December 16, 2016
Youngest Death Row Inmate In Ohio Never Touched Murder Weapon, Teen Who Did Got Life

Two teens, Timothy Mosley and Austin Myers, had planned to rob an acquaintance of Myers, Justin Back. Austin Myers was supposed to distract Back, while Mosley was to choke the teen with a garrote that had been made out of two handles and a wire cable. The teens had planned that they would dump the 18-year-old's body and douse it with septic enzymes in order to help it decompose faster.

Court records from January, 2014, indicate what transpired that led things to get much messier.

"In January 2014, court records say, Myers and Mosley showed up at Back's home in rural Waynesville, Ohio, under a false pretense that they wanted to hang out and watch movies with the 18-year-old. Myers lured Back into the kitchen as Mosley came up from behind. But the garrote ended up across Back's chin, and not his neck. Back tried to escape, and all three teens ended up fighting on the kitchen floor. Panicking, Mosley improvised. He pulled out a pocket knife and stabbed Back 21 times."
Back begged Myers for help as Mosley continued to pierce his skin. Myers simply stated, "Relax; it will be over soon," according to testimony, as the Washington Post notes.

Back finally died from blood loss and his assailants cleaned up the scene after which they continued with their plan, dumping him in a wooded area in a nearby community, firing two rounds into the corpse, and pouring septic enzymes on him.

The two teens were eventually brought to justice for the murder. Although both Myers and Mosley had planned to rob and kill Justin Back, the results were quite different. While Mosley, who choked and stabbed Back to death is in prison for life, Myers, who refrained from helping Back when he pleaded for help, but did not touch the murder weapon, has been sentenced to death.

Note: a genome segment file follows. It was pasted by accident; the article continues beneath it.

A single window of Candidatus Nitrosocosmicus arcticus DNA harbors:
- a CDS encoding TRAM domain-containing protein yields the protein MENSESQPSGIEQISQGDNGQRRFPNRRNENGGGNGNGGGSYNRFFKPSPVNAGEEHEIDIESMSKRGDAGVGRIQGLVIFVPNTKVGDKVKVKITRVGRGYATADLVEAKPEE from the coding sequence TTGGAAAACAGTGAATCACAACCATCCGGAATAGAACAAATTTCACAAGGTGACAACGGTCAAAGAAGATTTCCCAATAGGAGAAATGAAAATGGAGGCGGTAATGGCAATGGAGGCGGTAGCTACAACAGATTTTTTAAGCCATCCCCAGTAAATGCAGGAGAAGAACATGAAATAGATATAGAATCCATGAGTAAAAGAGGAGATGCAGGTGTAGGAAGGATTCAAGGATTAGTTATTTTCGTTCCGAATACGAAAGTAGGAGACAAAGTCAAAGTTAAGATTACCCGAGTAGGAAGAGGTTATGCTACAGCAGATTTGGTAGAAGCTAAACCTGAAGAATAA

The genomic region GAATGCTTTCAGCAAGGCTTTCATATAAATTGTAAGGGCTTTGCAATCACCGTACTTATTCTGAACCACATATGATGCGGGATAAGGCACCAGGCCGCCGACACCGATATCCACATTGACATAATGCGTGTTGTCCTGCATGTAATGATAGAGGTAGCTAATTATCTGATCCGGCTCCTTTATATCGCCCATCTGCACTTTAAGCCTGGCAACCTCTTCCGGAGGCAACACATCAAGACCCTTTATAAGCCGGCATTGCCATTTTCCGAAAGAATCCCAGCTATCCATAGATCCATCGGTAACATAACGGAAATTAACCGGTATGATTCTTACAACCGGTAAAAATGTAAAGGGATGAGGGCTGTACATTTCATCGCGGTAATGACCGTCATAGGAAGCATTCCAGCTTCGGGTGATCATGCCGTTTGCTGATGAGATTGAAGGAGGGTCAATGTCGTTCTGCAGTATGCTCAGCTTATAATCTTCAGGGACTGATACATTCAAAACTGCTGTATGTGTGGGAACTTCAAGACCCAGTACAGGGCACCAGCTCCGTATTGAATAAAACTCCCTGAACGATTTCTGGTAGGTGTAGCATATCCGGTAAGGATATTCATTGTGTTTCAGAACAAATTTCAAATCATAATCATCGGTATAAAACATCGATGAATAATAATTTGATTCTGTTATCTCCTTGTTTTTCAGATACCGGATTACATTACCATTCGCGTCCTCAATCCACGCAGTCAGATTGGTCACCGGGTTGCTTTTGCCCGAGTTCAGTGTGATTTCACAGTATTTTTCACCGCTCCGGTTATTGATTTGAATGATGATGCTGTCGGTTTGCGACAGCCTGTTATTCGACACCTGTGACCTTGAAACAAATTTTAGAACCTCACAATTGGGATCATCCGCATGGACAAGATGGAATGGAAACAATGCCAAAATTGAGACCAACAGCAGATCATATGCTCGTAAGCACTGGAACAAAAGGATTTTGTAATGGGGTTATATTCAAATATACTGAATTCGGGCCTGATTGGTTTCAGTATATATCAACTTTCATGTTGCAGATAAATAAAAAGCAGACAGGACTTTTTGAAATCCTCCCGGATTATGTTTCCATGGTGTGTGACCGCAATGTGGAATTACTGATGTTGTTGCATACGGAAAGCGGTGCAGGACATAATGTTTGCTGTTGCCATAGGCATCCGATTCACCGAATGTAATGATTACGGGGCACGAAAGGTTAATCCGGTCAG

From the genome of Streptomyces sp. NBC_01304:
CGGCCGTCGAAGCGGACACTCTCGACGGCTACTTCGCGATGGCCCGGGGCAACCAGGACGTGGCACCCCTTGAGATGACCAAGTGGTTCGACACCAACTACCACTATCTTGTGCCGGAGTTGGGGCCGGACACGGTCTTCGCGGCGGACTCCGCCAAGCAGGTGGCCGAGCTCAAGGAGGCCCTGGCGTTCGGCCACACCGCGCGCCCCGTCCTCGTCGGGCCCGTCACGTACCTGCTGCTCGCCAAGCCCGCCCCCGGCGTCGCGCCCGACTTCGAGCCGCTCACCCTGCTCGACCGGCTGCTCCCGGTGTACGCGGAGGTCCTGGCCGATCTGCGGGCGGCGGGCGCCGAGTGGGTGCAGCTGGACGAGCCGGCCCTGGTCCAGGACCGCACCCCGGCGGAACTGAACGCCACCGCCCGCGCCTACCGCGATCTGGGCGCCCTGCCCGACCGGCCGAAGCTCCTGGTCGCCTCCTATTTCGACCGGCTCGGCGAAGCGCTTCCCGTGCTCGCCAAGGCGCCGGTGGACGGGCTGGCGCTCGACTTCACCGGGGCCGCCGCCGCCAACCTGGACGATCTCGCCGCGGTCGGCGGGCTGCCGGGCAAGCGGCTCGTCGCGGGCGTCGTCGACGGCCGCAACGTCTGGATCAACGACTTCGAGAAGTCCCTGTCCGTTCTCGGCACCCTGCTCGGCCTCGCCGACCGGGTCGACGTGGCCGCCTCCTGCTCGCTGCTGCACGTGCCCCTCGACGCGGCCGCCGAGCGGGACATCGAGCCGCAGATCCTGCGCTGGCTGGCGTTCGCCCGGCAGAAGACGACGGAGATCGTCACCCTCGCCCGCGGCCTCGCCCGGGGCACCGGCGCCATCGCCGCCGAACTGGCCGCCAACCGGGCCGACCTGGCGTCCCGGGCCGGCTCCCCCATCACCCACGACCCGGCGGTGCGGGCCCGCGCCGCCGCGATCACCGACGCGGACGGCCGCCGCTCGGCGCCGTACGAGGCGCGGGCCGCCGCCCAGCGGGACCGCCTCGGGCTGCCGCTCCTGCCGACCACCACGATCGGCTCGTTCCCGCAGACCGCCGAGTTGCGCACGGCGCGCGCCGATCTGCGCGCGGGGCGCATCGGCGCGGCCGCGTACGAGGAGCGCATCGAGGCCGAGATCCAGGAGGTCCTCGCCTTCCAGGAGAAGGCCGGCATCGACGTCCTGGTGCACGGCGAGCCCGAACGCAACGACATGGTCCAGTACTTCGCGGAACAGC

Mosley was able to strike a plea deal which spared him the death penalty, whereas Myers decided on taking the case to trial where he was convicted. The death sentence handed down to Myers is now being appealed at the Ohio Supreme Court.

As the publication explains, "The state's justices must decide whether Myers should have received the same punishment as Mosley, or whether he was more culpable and deserving of the harshest punishment of all — even if he did not strike the fatal blow."

Timothy McKenna, the appellate attorney of Myers, says that the sentence should be reduced to life without parole.

"The state is arguing that both defendants planned the murder, both are equally culpable," McKenna said. "If you believe that, then why is our client getting the death penalty and the other guy is getting life without parole?"

Warren Country Prosecutor David Fornshell, however, stated that Mosley is more deserving of the lighter sentence of life without parole due to his assistance in leading investigators to evidence that incriminated both Myers and himself. Fornshell then added that although Mosley was the attacker, it was Myers who came up with the idea to kill Back.

The prosecutor went on to note that there never seemed to be any sign that Myers would plead guilty, even after being caught on store surveillance buying the garrote, that therefore had his finger prints on it. Back's stepfather pointed out that Myers was the brains and Mosley simply was brought on to carry out the killing.

"Myers was the brains, but Mosley was the weapon that he used. He came up with all the plans to do it," said Back's stepfather, Mark Cates. "He chose to get Mosley to help him. He chose Justin."

[Feature Image by Scott Olson/Getty Images]